Sonoma County awaits clarity on proposed changes to the Endangered Species Act:  “The Trump administration is seeking to alter key provisions of the Endangered Species Act, a 45-year-old federal law that has shaped growth in Sonoma County during repeated battles between builders attempting to develop land and environmentalists seeking to protect rare plants and animals.  Federal officials contend the changes to the act — which protects local species like the coho salmon and the California tiger salamander — will streamline and improve it. Local environmentalists have called them a “coordinated attack” on science that could push fragile species into extinction. ... ”  Read more from the Sonoma Press-Democrat here:  Sonoma County awaits clarity on proposed changes to the Endangered Species Act

Preserve Hetch Hetchy Reservoir, says the San Francisco Chronicle:  They write, “It’s lost in court, at the ballot and in Washington, but the notion of ripping out the heart of San Francisco’s Hetch Hetchy water and power system is rising from its policy coffin.  It’s odd timing, coming amid drought, water wars and the nearby Ferguson Fire. Stranger still is the newfound patronage of the fringe plan from Interior Secretary Ryan Zinke, no friend of the environment or California’s best interests. … ”  Read more from the San Francisco Chronicle here:  Preserve Hetch Hetchy Reservoir

Nacimiento, San Antonio shrinking water levels affect recreation, draw legal threats:  “Just a year and a half after winter rains swelled two Monterey County-owned reservoirs, water levels at Lakes Nacimiento and San Antonio are already shrinking back to where they were during a four-year drought, largely due to increased county water agency water releases.  Those receding water levels have started to affect the county’s own recreation business and prompted complaints and even the threat of legal action from Nacimiento property owners. … ”  Read more from the Monterey Herald here:  Nacimiento, San Antonio shrinking water levels affect recreation, draw legal threats

Open space in Oak Park given to Calleguas Water District for ‘critical’ project:  “The Rancho Simi Recreation and Park District has conveyed less than an acre of open space in Oak Park to the Calleguas Municipal Water District on which to build a “critical” pump and pressure regulating station.  The district’s board unanimously approved the conveyance, in exchange for $100,000 from Calleguas, at its July 19 meeting attended by a number of residents concerned about the project. … ”  Read more from the Ventura County Star here:  Open space in Oak Park given to Calleguas Water District for ‘critical’ project

How Long Beach plans to keep the Belmont Shore pool project above water:  “The $103 million Belmont Pool replacement project is finally taking its first steps forward after a year-long legal battle over rising sea levels, public access and views.  The lawsuit, brought in June 2017 by the Citizens About Responsible Planning, alleged that the city had improperly granted approvals for the project and that city staff did not adequately address rising sea levels in its Environmental Impact Report.  The group urged the city to find another location for the pool that was not so close to the ocean, even though the city looked at other locations and determined they were inadequate. A judge sided with the city in a ruling this week. … ”  Read more from the Long Beach Post here:  How Long Beach plans to keep the Belmont Shore pool project above water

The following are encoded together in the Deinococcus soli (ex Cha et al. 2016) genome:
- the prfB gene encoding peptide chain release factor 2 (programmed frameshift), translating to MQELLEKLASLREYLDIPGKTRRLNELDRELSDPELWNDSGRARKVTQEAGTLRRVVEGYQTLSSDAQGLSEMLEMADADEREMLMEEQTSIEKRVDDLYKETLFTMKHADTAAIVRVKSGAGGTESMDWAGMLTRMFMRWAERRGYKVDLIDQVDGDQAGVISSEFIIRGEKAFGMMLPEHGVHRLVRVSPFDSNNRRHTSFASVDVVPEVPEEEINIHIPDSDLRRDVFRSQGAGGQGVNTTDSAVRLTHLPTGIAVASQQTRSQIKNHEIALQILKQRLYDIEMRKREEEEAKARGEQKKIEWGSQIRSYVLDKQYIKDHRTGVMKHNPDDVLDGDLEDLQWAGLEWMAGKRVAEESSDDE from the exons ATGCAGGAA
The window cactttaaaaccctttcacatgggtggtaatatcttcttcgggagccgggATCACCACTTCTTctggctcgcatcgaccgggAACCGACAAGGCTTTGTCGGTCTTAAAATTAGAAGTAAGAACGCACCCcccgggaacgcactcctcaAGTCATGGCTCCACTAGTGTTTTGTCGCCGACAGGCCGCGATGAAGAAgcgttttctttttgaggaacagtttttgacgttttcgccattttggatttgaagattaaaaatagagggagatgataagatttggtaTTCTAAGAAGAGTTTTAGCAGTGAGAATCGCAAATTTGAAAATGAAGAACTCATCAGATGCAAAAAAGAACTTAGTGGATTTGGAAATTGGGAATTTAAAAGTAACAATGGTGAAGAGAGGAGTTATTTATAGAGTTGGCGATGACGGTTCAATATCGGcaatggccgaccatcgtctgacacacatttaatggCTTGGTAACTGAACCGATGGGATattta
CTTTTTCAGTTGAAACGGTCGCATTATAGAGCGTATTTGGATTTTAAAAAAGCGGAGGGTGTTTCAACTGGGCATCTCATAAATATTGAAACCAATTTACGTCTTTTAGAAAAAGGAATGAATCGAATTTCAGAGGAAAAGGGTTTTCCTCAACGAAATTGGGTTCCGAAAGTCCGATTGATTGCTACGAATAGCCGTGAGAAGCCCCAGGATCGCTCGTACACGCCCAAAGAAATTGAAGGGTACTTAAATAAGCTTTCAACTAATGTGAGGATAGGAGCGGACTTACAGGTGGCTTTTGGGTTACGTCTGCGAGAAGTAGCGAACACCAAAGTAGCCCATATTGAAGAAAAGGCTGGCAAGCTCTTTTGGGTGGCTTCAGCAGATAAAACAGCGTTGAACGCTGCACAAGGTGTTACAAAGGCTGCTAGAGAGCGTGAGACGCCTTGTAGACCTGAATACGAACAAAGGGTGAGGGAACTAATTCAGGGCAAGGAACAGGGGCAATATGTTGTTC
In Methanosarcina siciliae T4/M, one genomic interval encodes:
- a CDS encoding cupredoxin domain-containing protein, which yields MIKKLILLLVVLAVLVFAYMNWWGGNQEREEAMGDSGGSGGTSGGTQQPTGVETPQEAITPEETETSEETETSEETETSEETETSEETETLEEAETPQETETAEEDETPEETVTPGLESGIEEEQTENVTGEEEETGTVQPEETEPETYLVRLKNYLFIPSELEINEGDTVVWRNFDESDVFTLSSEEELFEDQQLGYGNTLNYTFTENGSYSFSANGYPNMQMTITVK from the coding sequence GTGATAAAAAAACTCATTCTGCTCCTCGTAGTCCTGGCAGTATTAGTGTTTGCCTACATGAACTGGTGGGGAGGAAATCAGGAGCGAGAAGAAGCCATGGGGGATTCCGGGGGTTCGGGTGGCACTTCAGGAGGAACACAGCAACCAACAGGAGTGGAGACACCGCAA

Water system control crucial for Apple Valley, says Doug Robertson:  He writes, “After seven months of assessment, I’ve come to the conclusion control of our water system is crucial for the future of the Town of Apple Valley.  Next month, a crucial court hearing will give us a better idea as to when our eminent domain case will be heard. That follows a win in court earlier this year throwing out Liberty Utilities’ efforts to suspend acquisition under the California Environment Quality Act (CEQA). ... ”  Read more from the Victorville Press here:  Water system control crucial for Apple Valley

Along the Colorado River …

It’s time to move Utah’s pioneer-era water law into 21st century, advisors say: “To secure Great Salt Lake’s future, some water users say it’s time to let go of the past.  When Utah’s water law was officially codified in 1903, Great Salt Lake was largely viewed as a waste because of its high salinity and lack of fish. Today, the lake represents a paradox in thinking about water in the West. Because water is a scarce and vital resource in the region, early non-native settlers put laws in place so no drop went to waste. As the region grew, our water use became so prolific that less and less made it to the lake, which sits at the bottom of a closed basin. That means Great Salt Lake is shrinking. … ”  Read more from the Standard-Examiner here:  It’s time to move Utah’s pioneer-era water law into 21st century, advisors say

Also on Maven’s Notebook today …

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About the Daily Digest: The Daily Digest is a collection of selected news articles, commentaries and editorials appearing in the mainstream press. Items are generally selected to follow the focus of the Notebook blog. The Daily Digest is published every weekday with a weekend edition posting on Sundays.